Gold shines at new record high near $868

Gold struck a new all-time peak of almost $868 dollars on Thursday as the precious metal benefited from its safe-haven status amid record high oil, a struggling dollar and Pakistan tensions, analysts said.

The price of gold reached a historic $867,90 an ounce on the London Bullion Market. It later slipped slightly to stand at $866,90.

“The main reason for the increase was that the oil prices have breached the $100 mark. This, and a weakening dollar, has driven gold prices higher,” said Gary Yue, a gold dealer at Delta Asia Financial Group.

“Investors are worried about the oil prices and the weak dollar. When the situation is unstable, they invest their money elsewhere and this has boosted buying interest in gold,” he said.

The precious metal, whose price is also winning support from increased jewellery purchases in emerging economic powerhouses China and India, first smashed its 28-year-old record of $850 an ounce on Wednesday.

According to analysts, current price movements were being slightly exaggerated by the lightness of holiday trade, which meant large transactions could influence the market more than usual.

“With $850 cleared, gold could quite easily find further upside momentum as the background picture of geopolitical tensions and unstable financial markets attracts safe-haven seeking investors,” said James Moore of TheBullionDesk.com.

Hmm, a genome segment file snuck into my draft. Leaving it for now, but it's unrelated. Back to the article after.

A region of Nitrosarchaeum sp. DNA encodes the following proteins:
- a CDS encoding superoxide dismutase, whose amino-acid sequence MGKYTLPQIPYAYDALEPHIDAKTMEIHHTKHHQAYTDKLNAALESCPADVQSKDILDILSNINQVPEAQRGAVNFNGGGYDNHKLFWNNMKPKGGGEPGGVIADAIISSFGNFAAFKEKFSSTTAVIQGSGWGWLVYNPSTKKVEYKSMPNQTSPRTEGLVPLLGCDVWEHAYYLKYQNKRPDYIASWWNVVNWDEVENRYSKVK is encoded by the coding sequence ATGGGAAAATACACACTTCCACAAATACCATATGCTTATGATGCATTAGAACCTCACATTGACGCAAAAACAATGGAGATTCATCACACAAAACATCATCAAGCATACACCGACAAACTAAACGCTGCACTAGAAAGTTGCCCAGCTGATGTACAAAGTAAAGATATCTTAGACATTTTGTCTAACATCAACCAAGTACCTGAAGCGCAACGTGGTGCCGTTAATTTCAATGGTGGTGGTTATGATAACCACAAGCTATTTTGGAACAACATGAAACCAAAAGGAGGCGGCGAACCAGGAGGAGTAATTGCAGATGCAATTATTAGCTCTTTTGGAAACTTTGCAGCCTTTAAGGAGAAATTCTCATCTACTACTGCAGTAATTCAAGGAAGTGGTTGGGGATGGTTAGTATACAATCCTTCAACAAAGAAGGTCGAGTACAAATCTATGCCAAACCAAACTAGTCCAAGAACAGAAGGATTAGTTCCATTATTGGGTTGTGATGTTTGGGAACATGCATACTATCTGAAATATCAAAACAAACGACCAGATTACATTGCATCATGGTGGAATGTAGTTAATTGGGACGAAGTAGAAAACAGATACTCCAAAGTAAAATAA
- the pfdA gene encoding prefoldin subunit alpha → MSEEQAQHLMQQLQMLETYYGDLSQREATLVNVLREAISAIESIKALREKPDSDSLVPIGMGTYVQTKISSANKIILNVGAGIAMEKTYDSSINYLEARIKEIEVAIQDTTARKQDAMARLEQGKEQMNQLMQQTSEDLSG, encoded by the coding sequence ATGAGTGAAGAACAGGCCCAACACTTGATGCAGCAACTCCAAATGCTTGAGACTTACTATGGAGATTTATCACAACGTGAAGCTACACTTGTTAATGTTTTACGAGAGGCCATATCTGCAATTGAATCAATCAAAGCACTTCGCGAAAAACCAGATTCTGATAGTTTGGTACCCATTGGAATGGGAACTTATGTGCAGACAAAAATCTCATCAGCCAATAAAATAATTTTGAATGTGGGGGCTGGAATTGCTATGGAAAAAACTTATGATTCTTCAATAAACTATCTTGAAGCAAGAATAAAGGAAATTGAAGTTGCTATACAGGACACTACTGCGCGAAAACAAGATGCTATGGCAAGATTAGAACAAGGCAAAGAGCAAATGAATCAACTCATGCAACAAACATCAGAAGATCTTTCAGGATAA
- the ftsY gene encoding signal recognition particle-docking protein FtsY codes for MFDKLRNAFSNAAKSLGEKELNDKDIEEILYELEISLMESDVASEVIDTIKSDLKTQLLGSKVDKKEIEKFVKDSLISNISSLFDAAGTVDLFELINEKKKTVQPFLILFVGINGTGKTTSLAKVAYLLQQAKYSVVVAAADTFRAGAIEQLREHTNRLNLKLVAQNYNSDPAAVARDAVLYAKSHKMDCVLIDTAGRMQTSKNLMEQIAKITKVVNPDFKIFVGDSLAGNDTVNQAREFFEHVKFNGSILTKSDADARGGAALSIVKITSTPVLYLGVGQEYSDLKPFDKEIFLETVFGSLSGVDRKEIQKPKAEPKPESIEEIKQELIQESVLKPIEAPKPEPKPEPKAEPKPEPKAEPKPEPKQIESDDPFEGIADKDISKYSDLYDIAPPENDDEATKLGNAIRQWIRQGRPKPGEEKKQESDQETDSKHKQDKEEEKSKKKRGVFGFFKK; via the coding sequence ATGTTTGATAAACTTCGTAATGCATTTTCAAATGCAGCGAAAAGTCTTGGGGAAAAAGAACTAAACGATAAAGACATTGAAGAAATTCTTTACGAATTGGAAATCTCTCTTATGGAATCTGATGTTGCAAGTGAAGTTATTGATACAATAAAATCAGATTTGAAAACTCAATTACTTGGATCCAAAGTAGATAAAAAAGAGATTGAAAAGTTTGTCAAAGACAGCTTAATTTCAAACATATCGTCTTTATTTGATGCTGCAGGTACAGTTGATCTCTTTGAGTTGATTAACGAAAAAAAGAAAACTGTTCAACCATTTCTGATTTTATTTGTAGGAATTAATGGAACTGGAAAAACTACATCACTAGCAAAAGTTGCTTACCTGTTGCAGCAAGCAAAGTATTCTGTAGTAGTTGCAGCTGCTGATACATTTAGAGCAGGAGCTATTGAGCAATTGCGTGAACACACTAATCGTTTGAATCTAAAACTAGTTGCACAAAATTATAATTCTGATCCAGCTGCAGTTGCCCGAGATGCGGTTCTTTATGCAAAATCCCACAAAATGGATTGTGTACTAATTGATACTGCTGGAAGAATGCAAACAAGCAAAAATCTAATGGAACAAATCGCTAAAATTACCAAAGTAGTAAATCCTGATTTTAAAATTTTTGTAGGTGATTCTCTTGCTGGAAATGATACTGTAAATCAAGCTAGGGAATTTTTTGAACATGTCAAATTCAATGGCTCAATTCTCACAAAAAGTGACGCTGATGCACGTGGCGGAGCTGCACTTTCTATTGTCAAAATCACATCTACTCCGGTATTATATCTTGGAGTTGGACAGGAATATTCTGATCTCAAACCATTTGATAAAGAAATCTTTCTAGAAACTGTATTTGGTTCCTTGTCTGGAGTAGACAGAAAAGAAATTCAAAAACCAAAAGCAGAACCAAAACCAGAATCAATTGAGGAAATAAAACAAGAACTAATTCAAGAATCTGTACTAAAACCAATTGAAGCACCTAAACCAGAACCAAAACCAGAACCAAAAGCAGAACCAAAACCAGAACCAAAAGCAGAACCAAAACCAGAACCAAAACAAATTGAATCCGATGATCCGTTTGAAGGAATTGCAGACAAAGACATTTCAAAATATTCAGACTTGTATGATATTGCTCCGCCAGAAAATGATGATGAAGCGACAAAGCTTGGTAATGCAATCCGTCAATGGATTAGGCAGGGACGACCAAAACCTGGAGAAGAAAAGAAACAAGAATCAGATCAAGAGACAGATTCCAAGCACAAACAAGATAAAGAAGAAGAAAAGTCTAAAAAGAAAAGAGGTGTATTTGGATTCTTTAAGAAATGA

Political unrest in Pakistan following last week’s assassination of opposition leader Benazir Bhutto has led to fresh interest in gold because the precious metal is regarded as a haven in troubled times.

Higher oil prices also encourage the buying of gold, which is seen as a hedge against inflation, which is being driven in many countries by the surging cost of crude.

Benchmark oil prices hit $100 in New York on Wednesday for the first time, owing to tight supplies and continued strong demand.

Gold prices, which last year rose 30%, were also getting a boost from the weakness of the United States currency, which encourages demand for dollar-priced commodities because it makes them cheaper for buyers using stronger currencies.

“As the dollar outlook remains weak and with further [US] interest rate cuts in store, gold could be poised to challenge the psychological $900 level and subsequently perhaps the $1 000 dollar mark,” said Standard Bank analyst Teo Kah Oon.

The yellow metal spiked to its record of $850 dollars in 1980 as investors rushed to buy gold because of then-high inflation sparked by soaring oil prices amid the Iranian revolution. — AFP

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Ben Perry
Ben Perry works from UK. Financial journalist @AFP, tweets mostly a mix of finance and football Ben Perry has over 226 followers on Twitter.

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